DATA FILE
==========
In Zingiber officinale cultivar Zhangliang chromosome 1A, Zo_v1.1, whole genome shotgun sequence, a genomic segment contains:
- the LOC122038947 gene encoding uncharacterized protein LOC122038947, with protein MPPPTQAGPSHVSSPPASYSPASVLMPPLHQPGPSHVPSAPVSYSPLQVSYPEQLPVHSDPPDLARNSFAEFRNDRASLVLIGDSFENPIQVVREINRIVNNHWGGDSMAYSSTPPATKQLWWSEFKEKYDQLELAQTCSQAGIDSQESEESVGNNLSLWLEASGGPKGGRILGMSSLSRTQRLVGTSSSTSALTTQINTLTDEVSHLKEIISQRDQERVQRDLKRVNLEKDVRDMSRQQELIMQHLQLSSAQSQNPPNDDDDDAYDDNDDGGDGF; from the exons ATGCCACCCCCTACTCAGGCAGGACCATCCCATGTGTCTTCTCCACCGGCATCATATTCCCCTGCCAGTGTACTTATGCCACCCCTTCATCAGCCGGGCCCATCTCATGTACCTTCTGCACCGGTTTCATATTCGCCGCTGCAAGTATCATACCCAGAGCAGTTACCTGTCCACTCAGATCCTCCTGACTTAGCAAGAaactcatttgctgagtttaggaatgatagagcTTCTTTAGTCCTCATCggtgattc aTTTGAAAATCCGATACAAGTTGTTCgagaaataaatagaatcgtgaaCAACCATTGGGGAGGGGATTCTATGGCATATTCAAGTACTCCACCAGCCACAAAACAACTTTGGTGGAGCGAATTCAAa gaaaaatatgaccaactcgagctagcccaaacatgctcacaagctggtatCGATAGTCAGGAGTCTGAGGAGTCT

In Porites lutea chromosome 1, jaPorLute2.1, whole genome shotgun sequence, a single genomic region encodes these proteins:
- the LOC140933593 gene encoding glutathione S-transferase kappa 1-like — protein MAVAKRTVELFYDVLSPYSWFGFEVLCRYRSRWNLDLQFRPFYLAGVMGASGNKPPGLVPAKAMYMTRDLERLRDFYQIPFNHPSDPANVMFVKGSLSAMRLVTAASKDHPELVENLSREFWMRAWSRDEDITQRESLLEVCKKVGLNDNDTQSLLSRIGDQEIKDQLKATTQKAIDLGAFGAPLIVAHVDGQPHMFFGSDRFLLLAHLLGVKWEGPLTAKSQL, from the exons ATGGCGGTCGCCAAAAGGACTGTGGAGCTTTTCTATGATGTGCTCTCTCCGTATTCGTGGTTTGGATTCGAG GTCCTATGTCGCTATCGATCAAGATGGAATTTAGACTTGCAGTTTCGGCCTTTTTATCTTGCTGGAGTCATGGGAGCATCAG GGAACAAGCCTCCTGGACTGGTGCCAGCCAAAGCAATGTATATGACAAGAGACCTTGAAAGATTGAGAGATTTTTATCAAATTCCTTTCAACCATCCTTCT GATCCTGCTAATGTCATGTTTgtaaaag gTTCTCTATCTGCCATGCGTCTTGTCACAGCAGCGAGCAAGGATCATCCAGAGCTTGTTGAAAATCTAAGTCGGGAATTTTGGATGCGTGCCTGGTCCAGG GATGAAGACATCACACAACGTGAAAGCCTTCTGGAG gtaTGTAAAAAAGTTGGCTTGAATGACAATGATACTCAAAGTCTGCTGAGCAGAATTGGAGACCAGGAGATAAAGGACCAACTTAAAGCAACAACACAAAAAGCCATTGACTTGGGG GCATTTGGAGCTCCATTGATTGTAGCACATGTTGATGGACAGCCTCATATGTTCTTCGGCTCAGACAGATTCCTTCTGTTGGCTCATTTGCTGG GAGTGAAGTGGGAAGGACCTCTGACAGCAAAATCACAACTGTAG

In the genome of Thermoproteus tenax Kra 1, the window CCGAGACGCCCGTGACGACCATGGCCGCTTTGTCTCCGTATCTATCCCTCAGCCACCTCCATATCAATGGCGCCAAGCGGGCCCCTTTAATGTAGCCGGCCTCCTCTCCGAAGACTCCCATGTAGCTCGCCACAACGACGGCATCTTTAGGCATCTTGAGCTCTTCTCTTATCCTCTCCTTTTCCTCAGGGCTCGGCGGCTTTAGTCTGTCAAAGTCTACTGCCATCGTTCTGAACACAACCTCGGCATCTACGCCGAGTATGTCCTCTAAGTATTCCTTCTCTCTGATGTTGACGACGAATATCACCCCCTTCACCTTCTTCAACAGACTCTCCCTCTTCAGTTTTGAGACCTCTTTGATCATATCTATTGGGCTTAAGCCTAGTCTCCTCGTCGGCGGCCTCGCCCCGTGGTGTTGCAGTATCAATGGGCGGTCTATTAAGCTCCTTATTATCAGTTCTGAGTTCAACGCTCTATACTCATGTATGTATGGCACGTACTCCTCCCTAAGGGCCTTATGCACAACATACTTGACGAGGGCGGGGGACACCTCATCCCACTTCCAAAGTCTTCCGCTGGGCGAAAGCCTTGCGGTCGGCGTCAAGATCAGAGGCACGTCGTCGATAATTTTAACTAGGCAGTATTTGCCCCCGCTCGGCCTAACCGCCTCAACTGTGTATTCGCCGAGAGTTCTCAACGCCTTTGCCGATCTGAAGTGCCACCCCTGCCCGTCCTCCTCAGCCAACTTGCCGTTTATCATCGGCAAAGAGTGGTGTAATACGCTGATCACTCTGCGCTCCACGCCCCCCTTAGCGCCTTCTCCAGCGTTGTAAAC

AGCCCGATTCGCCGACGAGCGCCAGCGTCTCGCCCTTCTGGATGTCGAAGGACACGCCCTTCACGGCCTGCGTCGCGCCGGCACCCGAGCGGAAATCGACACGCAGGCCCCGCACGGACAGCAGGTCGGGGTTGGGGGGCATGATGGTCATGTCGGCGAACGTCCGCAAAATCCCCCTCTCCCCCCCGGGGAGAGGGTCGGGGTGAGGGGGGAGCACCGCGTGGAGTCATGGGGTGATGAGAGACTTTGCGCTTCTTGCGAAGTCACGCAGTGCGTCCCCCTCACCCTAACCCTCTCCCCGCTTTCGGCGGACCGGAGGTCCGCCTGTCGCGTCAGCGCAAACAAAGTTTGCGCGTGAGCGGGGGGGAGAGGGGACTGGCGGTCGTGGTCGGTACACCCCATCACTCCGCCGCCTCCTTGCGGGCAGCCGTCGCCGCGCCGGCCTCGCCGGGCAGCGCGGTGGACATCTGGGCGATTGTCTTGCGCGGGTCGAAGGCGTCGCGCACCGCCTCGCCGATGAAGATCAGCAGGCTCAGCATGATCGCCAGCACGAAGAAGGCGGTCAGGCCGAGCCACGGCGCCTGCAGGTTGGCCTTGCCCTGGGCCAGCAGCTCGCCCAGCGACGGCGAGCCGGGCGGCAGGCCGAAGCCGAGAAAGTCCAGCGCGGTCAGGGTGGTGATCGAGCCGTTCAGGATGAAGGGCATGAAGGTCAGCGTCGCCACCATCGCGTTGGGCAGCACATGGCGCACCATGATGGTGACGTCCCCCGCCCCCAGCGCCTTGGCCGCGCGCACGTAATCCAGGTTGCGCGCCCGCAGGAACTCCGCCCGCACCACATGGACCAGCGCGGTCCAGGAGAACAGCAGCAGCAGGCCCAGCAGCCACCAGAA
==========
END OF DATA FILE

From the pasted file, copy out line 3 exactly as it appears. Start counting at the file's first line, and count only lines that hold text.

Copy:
In Porites lutea chromosome 1, jaPorLute2.1, whole genome shotgun sequence, a single genomic region encodes these proteins: